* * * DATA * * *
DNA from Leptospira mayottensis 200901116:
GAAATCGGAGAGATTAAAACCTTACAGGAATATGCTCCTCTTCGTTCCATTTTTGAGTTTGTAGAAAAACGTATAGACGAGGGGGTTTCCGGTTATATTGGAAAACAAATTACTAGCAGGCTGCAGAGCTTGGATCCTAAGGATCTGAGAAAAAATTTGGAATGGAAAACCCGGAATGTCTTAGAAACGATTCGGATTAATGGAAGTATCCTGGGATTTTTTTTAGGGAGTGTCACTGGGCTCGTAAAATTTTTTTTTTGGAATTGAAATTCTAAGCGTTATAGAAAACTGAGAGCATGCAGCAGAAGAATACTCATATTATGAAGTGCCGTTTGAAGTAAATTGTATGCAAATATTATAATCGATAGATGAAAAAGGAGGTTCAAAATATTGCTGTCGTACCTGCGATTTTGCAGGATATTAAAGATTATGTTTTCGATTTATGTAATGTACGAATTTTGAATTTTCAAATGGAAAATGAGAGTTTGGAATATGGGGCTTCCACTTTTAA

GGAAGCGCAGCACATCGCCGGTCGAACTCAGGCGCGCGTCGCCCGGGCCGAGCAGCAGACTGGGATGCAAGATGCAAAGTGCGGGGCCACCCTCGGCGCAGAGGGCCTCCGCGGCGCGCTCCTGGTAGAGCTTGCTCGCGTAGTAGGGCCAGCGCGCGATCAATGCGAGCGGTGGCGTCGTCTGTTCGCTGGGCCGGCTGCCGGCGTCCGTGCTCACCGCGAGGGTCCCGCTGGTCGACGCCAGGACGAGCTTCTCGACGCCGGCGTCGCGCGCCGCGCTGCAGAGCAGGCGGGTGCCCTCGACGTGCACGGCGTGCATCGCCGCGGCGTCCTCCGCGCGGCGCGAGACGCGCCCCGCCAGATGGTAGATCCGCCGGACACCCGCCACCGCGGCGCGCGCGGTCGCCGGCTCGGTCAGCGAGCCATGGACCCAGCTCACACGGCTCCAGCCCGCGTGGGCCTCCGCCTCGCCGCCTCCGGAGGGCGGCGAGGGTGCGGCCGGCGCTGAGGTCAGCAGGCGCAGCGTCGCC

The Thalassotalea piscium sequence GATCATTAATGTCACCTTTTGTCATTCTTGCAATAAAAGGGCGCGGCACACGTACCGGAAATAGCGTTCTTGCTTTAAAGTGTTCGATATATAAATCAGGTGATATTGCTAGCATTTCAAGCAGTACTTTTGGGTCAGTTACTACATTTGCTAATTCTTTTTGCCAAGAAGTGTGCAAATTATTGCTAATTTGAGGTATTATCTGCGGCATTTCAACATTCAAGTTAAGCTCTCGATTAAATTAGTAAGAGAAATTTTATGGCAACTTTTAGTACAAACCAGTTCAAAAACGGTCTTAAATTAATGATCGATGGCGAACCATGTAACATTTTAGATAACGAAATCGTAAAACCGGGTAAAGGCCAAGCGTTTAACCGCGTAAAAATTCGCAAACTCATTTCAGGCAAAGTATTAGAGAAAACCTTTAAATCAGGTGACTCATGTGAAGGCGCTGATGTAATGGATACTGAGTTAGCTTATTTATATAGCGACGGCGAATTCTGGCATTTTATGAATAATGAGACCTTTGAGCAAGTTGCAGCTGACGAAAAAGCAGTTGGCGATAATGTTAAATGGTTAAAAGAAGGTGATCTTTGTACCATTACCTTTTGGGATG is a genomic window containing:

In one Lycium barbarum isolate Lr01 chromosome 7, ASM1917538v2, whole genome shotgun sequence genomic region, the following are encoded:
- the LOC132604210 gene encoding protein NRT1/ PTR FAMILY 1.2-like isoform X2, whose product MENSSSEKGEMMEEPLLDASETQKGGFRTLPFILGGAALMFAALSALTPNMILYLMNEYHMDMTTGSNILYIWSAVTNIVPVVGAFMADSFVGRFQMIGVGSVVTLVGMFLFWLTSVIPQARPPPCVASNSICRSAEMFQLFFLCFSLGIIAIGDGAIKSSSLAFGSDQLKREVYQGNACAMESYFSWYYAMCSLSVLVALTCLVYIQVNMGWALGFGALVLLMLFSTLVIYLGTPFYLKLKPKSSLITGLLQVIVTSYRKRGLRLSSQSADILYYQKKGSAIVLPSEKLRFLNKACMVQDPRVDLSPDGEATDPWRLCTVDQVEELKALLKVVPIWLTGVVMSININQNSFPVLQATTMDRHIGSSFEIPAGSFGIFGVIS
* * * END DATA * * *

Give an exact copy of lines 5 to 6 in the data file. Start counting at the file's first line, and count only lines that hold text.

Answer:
In one Lycium barbarum isolate Lr01 chromosome 7, ASM1917538v2, whole genome shotgun sequence genomic region, the following are encoded:
- the LOC132604210 gene encoding protein NRT1/ PTR FAMILY 1.2-like isoform X2, whose product MENSSSEKGEMMEEPLLDASETQKGGFRTLPFILGGAALMFAALSALTPNMILYLMNEYHMDMTTGSNILYIWSAVTNIVPVVGAFMADSFVGRFQMIGVGSVVTLVGMFLFWLTSVIPQARPPPCVASNSICRSAEMFQLFFLCFSLGIIAIGDGAIKSSSLAFGSDQLKREVYQGNACAMESYFSWYYAMCSLSVLVALTCLVYIQVNMGWALGFGALVLLMLFSTLVIYLGTPFYLKLKPKSSLITGLLQVIVTSYRKRGLRLSSQSADILYYQKKGSAIVLPSEKLRFLNKACMVQDPRVDLSPDGEATDPWRLCTVDQVEELKALLKVVPIWLTGVVMSININQNSFPVLQATTMDRHIGSSFEIPAGSFGIFGVIS